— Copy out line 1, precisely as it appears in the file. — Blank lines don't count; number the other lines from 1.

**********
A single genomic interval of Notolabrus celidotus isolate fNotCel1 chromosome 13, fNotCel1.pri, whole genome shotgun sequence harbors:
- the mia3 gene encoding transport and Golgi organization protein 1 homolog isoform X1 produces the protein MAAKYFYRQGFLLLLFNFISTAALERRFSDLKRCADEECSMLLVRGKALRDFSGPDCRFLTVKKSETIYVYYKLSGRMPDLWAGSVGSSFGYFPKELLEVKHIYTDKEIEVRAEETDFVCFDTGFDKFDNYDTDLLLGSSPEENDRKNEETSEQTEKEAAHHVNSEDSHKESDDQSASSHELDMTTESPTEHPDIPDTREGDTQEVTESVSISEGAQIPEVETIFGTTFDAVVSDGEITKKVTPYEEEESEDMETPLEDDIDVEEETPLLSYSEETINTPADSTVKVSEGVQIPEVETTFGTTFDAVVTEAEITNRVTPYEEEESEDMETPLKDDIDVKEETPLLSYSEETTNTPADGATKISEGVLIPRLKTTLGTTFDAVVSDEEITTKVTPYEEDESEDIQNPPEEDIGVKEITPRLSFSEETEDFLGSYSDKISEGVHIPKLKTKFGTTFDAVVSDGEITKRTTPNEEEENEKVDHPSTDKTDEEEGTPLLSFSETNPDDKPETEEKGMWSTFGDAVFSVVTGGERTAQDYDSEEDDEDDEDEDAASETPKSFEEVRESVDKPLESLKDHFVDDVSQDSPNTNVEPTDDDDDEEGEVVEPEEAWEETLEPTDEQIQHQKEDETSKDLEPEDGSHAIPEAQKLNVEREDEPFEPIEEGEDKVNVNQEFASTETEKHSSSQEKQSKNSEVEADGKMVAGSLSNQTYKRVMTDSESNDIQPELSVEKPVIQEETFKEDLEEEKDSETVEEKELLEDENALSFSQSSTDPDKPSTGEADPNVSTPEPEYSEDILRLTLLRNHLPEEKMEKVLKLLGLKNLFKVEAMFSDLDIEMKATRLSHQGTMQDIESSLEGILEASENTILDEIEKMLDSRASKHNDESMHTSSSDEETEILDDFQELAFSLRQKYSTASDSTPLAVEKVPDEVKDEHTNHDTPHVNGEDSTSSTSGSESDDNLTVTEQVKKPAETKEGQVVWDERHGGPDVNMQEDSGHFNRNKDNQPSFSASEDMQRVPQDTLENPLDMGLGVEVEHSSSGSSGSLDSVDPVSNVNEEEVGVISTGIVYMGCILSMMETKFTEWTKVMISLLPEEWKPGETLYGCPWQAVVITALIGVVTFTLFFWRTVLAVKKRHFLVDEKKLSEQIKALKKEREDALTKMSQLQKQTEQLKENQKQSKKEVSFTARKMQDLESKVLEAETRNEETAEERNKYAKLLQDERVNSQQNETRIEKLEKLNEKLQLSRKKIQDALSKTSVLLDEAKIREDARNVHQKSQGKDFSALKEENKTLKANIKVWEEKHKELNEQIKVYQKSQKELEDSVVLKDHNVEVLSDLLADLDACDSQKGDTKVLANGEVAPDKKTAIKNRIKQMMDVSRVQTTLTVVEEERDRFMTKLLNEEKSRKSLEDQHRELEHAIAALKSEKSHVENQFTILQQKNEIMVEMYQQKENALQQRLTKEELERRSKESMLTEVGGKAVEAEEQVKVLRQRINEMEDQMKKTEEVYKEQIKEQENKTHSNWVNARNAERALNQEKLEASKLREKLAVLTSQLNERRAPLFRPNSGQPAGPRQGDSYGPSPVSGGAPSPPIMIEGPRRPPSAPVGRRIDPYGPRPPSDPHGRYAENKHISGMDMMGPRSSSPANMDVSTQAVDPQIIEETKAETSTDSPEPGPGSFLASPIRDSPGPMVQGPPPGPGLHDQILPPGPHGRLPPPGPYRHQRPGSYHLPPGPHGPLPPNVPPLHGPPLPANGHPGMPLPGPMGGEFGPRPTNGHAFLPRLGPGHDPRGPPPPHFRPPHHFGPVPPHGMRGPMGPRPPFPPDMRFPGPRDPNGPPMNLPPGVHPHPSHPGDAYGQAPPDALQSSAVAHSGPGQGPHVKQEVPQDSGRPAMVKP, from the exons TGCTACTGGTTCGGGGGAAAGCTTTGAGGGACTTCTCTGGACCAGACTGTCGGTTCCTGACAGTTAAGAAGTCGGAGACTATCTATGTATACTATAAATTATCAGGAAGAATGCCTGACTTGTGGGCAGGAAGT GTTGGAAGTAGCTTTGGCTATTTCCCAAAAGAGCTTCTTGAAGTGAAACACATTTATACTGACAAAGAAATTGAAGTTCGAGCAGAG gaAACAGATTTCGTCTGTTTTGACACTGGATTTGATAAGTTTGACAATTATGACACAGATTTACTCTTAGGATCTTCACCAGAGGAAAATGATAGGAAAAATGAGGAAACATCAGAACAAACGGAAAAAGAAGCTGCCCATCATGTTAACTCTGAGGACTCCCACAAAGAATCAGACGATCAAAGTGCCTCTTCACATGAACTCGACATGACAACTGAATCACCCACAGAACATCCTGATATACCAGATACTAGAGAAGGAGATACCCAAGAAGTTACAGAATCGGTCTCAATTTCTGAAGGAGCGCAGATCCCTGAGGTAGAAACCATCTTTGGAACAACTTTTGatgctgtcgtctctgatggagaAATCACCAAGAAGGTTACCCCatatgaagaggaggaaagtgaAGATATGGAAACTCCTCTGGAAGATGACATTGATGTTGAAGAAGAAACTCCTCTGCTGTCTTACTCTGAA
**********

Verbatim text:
A single genomic interval of Notolabrus celidotus isolate fNotCel1 chromosome 13, fNotCel1.pri, whole genome shotgun sequence harbors: